Tuesday, April 15, 2014

Cerro Prieto...the Long, Thin, Green Lines

First off, for those of you that prayed for your dousing rains in to be sent here, thank you. We sincerely appreciate your good thoughts and prayers. We finally got a heavy London mist, in mid March, followed by a 2" downpour that lasted 5 minutes. The earth had gotten good and damp from the several days of London fog, so the 2" mostly went into the ground. Two days later, more blowing London fog, and another 4", this time in 20 minutes. The 4" in 20 minutes business, cut huge ruts in our roads, down steep vineyard rows, and vastly widened the runoff areas at the sides of roads. Since then we have had another 1" and that is it for this yr...7" grand total. Wow! Three droughts in a row, and the last two were 6" and 7". The local papers noted this to be the driest winter ever, yet across most of the U.S., most folks got drenched. Go figure. I know the scientific explanation: high pressure area sits over California most of winter, keeping the wet low pressure areas away from us. In all, it was dry, here...bone dry.

Now as to the Long Thin Green Lines: In a typical year we have rain in Jan, Feb, March, and that is it. This year we just had 7" of late rains, and the rows and hillsides were all brown. When the bud break finally occurred, neither the grass nor weeds were up and the vines had just sprouted their tiny shoots. When one looked at the vineyard, all that was noticeable were the long winding thin green lines, straight up and straight down, growing in a semi-circular pattern in our Syrah terraces, and forming line after line of thin green, no matter where one looked. The pictures below tell the story, but truly, it was a spectacular sight I have not seen before.
Note the thin slivers of green in the semi-circular Syrah terraces, and at top, the thin slivers of newly sprouted Cabernet disappearing down a steep dropoff. Also, you can see why in a regular rainfall year, that everything would have been green, all the soil, what little there is in a solid limestone mountain. There are other long thin green lines, most just linear in the Pinot Noir, the Merlot and the Sauv Blanc. Several examples will be in the text below.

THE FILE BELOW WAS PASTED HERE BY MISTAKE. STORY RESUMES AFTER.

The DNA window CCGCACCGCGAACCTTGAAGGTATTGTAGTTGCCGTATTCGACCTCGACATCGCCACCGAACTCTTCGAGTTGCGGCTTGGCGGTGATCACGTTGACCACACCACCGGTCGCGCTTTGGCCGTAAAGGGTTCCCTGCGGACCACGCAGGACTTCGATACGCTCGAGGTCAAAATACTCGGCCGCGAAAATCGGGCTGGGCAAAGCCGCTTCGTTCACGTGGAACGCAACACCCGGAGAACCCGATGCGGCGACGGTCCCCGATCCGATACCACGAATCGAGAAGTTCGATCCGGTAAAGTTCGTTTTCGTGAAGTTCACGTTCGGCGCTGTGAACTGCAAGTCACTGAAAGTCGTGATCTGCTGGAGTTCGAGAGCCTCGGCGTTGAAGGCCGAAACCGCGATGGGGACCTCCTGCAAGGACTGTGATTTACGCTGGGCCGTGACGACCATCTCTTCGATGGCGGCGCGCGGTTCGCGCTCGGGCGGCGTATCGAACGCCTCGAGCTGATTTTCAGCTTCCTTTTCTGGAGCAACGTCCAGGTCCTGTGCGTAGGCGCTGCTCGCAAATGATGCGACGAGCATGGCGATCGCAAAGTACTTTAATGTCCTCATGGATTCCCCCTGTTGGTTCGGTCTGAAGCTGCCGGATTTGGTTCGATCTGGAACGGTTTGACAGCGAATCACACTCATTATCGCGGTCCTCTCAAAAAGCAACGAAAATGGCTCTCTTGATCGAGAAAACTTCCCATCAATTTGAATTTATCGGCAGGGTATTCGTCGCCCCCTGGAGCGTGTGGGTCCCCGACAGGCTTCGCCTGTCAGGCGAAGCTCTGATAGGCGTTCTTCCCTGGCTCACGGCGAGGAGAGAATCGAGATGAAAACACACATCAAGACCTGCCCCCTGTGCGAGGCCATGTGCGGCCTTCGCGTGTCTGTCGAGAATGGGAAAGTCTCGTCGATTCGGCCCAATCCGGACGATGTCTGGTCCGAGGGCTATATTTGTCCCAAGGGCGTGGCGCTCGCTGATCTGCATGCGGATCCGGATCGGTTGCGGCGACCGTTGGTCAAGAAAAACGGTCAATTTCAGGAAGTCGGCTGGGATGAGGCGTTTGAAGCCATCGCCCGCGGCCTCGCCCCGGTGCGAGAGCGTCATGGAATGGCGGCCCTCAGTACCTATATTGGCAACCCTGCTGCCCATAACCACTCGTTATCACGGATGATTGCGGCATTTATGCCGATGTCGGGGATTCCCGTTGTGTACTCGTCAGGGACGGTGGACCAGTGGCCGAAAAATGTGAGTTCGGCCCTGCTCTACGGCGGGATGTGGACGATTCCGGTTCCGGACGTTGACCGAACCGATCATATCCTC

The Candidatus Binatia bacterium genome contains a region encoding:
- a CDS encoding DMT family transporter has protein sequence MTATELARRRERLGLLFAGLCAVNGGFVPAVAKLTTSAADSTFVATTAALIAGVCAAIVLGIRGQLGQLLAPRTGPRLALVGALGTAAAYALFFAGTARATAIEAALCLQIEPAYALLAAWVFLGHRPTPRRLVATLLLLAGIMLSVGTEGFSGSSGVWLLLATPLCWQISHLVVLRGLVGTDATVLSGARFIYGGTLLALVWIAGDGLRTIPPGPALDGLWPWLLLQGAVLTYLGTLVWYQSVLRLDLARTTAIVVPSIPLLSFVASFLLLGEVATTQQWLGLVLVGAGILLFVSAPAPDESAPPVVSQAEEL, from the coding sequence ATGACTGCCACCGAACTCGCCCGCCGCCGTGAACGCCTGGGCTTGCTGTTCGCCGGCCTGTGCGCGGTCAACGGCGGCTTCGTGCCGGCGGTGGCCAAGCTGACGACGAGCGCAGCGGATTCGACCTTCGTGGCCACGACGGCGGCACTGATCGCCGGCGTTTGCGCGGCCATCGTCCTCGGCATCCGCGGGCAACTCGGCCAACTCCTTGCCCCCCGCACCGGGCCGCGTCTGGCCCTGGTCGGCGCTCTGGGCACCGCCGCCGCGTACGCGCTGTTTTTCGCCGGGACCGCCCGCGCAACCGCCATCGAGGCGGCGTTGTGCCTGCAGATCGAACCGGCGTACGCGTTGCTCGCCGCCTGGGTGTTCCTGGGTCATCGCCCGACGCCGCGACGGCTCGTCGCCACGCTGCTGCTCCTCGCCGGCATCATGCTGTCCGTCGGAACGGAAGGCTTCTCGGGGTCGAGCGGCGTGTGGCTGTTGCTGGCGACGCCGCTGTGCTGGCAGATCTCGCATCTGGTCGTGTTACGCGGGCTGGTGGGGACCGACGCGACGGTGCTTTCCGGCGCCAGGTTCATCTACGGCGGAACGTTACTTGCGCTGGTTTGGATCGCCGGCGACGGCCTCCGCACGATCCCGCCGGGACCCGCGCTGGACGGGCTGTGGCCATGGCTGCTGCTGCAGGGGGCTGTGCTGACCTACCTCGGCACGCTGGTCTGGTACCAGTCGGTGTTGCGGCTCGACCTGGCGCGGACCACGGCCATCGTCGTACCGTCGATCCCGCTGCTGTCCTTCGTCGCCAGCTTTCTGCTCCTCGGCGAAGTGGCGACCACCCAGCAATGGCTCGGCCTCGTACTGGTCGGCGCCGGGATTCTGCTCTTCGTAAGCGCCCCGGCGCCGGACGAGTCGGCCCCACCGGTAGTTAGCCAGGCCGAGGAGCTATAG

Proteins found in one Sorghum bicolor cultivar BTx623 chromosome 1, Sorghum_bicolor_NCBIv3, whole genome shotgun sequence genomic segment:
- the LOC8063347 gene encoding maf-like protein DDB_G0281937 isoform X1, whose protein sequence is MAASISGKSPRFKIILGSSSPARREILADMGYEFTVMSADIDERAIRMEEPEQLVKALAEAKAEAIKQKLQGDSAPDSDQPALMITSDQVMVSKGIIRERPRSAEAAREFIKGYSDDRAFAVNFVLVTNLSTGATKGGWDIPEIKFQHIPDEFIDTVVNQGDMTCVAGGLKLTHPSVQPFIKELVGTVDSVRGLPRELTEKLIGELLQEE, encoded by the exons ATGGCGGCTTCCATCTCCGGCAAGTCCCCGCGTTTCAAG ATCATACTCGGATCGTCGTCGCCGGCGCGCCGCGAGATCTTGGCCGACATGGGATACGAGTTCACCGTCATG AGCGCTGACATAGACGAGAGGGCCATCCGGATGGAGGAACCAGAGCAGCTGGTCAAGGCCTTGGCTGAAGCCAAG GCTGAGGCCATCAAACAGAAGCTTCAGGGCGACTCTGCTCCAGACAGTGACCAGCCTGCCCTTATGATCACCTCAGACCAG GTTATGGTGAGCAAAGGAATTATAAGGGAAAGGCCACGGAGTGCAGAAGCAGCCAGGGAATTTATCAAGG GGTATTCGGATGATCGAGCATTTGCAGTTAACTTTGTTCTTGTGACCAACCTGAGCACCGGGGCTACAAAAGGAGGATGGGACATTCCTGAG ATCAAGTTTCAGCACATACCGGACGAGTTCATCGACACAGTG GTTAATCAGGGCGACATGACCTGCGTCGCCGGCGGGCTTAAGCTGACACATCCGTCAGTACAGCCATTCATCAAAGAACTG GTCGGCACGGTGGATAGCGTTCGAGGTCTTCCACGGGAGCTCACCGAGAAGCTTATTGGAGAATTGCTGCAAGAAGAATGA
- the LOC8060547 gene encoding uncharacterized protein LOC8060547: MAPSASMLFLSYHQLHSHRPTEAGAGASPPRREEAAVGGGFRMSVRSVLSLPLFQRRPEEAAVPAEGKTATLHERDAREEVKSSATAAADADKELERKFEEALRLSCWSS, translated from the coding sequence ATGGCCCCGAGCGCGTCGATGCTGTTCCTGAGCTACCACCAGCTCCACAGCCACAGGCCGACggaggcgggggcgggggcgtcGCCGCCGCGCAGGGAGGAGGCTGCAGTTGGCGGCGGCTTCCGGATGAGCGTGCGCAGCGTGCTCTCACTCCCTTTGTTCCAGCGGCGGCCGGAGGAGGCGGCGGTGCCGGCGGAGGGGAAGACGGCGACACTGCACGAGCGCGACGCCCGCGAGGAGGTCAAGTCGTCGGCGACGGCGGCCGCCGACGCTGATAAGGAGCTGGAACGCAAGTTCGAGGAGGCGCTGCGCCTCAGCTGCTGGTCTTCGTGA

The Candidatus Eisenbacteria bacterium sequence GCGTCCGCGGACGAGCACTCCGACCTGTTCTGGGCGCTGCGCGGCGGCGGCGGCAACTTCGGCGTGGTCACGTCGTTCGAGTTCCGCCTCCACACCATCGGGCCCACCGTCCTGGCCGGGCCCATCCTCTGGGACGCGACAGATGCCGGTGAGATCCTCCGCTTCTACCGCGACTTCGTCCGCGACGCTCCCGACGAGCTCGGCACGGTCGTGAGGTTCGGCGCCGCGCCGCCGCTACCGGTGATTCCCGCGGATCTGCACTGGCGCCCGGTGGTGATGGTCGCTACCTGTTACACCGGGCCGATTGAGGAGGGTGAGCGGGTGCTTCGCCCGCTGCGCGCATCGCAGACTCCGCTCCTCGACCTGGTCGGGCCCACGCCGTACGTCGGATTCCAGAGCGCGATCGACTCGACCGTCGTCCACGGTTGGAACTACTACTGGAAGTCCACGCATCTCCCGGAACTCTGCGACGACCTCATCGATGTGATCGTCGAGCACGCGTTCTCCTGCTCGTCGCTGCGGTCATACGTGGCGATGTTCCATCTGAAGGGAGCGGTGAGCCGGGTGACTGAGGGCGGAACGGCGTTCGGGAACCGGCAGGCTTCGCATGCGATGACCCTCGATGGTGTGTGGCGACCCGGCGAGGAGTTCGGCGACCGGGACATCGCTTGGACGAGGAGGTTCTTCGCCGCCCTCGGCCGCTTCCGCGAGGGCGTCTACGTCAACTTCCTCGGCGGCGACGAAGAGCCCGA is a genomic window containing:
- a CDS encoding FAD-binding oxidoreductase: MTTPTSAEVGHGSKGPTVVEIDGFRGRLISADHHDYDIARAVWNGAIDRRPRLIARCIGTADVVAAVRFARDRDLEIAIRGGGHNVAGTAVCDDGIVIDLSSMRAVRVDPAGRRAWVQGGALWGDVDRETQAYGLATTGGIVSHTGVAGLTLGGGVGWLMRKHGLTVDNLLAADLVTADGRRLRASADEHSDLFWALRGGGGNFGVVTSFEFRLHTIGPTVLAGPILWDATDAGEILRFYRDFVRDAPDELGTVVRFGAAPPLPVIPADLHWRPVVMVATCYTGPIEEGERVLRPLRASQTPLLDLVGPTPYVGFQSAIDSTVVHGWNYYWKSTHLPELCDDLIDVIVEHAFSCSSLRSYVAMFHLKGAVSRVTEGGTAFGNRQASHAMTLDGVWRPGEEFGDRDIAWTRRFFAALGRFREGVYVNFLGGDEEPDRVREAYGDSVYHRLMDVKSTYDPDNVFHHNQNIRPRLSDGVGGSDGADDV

First thing folks ask is, "What does this mean to your harvest?" Well, quite simply, this will be a banner year here for anything that survives the late spring into early June frosts. Virtually all mountain varietals (Cab, Syrah, Merlot) will make it through the late frosts, but the Pinot and Sauv Blanc will be dicey. As to quality, well, mark it down now. On top of two drought years we now have a more severe third...and that means lower yields, but out of sight superior flavors. Basically less fruit, smaller fruit, and wholesale fantastic flavors. This is a year to load up on. 2014 will be as memorable as any to date. As an aside, the weather forecast for this coming winter is for an el Nino, or most likely, very heavy rains. Already, the currents that begin down in Chile are headed up this way and are way warmer than usual, at least 4 degrees in some samplings. Doesn't sound like much, but to a farmer, that is water heaven.
 For those of you who have been here, you know that our vineyard has some blocs at right angles to another, and in between is a higher bloc at a 45 degree angle to both of the above. It makes for some spectacular geometric designs, long thin green lines running diagonal to one another, straight up a 250 foot mountain/hill. And then to see two blocs of rows, again running not parallel, but at 90 degrees to one another...well, it is quite a sight. It occurs every year, but with the early and heavier rains, one cannot actually see the long thin green lines because of the verdant green background. It took a series of droughts to get these pictures, but this is a rare phenomenon, and if you don't see the beauty in it, it is gone quickly once the rains bring out the grasses, weeds, and flowers.

Just a note on last year, 2013 vintages have now been in the barrel for 5 months, going on 6. The wines at this early stage are pretty rough to drink, but the smell of the fermentation in our vats early on told us what our 2013s would taste like. Heaven. Just pure heaven. So now you know that 2012, 2013, and now 2014 will all be vintages you will want to acquire. Note: this is vineyard specific, and low yield vineyards, grown out of limestone will be the best ones of the bunch. Most of you all know I just described Cerro Prieto to a tee. Our wines the last two years plus this one will be stellar.

Most already know that in late February we found out about our 3 entries into the SF Chronicle Wine Competition. Our 2010 Syrahs won the Gold and Silver and the 2009 Cabernet (Paso Bordo) won the Silver medal. We will have all three available thruout the year, and about the time they are gone, our 2012 Syrah and Cab will be ready. Ah, almost forgot the 2011 Pinot Noir from the cold, dark , wet year, and we bottle that within the month. By bottling time, it will be 2 1/2 yrs old, and then will lay down another 6 months. After that, it will be ready, about 7 months from now.
 In closing is a picture well after harvest last year, of my lovely wife, Teresa, without whom, nothing works, nor ever gets done. Many of you have met her, and those of you haven't...well, you have missed out. Be sure to meet her next time here. These leaves were the last of the Mohicans, and Teresa was out to enjoy them with me. I couldn't pass up this photo, however, as she is indispensable in both the vineyard and winery. That's it from here, and we hope you enjoy the wines you received recently.  

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